The Military’s Recruiting Crisis

U.S. Army recruits during basic training at Fort Jackson on September 28, 2022, in Columbia, South Carolina. (Photo by Scott Olson/Getty Images)

Several branches of the U.S. military are projected to fall well short of their recruitment goals for the fiscal year, despite numerous initiatives undertaken by all the branches designed to attract as many quality recruits as possible—a problem military brass says doesn’t have an easy fix.

The Army has been the hardest hit by recruiting struggles: It missed its goal by 25 percent (about 15,000 soldiers) in fiscal year 2022 and is projected to be about 10,000 soldiers short of its 65,000 goal this fiscal year. The Air Force, meanwhile, met its active-duty target in 2022 but expects to be 10,000 airmen short of its goal this year of almost 27,000, while the Navy expects to miss its target of almost 38,000 active-duty sailors by 6,000.

Many of the causes for the shortfalls are outside the military’s control, John Noonan, a former national security adviser to Sen. Tom Cotton, tells The Dispatch. Only 23 percent of Americans between the ages of 17 and 24 meet the physical and mental requirements for military service, with Army aptitude test scores falling by 10 percent during the COVID pandemic, according to the Army Times. Up to 70 percent of potential Army recruits are now disqualified in the first 48 hours due to obesity, low test scores, or drug use.

Similar problems plague other branches, and defense officials have responded by relaxing some standards: In January, the Navy raised its maximum age for new recruits from 39 to 41 and has experimented with lowering entrance exam requirements.

But data reveal other problems: Americans are not only less able to serve but also increasingly unwilling. Benefits that had once helped the military stand out against private sector employers, such as healthcare and tuition assistance, have become commonplace. In a tight post-pandemic labor market with less incentive for military service, the Army is engaged in an “intense competition for talent,” Lt. Gen. Douglas Stitt, deputy chief of staff for personnel of the Army, said at a House Armed Services subcommittee hearing in March.

The military has also faced sharply declining public confidence, which has dropped by 18 percentage points since 2009, according to Statista. Media portrayals of the military have contributed to negative perceptions of the Army in young adults, Army Vice Chief of Staff Randy George told lawmakers in April: Only 21 percent of young Americans surveyed believe that Army culture is consistent with their values and beliefs. Other concerns include fear of injury or death, post-traumatic stress disorder, and separation from friends and family, according to a 2022 Department of Defense survey. 

In recent years, the military has also contended with accusations of “wokeness” from many conservatives—mostly thanks to diversity, equity, and inclusion initiatives, plans to reduce its environmental impact, and progressive training videos and advertisements. The extent to which these factors actually influence recruitment is unclear: In 2022, only 5 percent of respondents to Army surveys listed “wokeness” as a reason for not enlisting, according to the Associated Press.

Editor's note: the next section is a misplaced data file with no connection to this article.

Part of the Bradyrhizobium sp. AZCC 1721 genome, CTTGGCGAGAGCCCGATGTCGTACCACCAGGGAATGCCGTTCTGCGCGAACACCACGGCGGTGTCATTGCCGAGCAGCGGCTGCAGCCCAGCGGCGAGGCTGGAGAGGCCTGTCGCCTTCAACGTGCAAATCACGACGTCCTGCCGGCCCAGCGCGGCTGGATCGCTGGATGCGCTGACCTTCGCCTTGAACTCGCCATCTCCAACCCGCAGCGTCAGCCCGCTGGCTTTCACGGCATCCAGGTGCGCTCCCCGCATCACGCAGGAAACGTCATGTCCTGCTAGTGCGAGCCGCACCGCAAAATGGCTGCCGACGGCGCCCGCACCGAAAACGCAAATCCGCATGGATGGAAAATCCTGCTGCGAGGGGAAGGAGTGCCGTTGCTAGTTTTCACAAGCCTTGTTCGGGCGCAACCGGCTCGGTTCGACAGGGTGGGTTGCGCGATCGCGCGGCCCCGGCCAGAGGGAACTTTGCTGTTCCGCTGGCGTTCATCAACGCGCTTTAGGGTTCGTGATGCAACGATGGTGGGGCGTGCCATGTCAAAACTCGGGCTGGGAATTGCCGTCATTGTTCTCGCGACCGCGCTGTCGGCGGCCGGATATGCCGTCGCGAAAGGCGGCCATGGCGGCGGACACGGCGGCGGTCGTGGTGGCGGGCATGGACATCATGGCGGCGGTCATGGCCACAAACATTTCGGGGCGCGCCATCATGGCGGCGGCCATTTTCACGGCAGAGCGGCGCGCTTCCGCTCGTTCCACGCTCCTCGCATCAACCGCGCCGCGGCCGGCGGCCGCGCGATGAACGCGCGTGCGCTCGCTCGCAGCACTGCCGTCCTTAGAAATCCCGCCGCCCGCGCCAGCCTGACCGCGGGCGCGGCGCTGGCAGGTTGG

Meanwhile, voices on the left have accused the military of looking past right-wing extremism in its ranks, prompting Secretary of Defense Lloyd Austin in 2021 to order the establishment of a “Countering Extremist Activity Working Group.” Republican lawmakers such as Mississippi Sen. Roger Wicker have pushed back against that working group as well as Department of Defense DEI initiatives, arguing that while the recruiting crisis is all too real, military extremism is a “problem that doesn’t exist.” Such initiatives “dissuade young people from enlisting,” he said. “They suggest to the American people that the military has a problem with diversity and extremism.”

“You want everyone to feel like they are unifying behind a core American identity and a healthy patriotism,” Noonan tells The Dispatch. “That’s what motivates people to serve. And when you start distancing yourself from that message, you do start to isolate people because politics are inherently divisive.”

Whatever its mix of causes is, fixing the recruiting problem will require more than one solution. The Army, for instance, has instituted a Future Soldier Preparatory Course to help more youth meet the academic and physical standards for service. It’s also attempting to provide recruiters with better training and financial incentives and to launch marketing campaigns designed to improve young Americans’ perceptions of a military career.

The Government Accountability Office has recommended that the Department of Defense collect more data to know what’s working and what isn’t. “Today’s recruiting landscape did not emerge overnight,” Under Secretary of the Army Gabe Camarillo told Congress in March. “And it will take more than a year to solve.”

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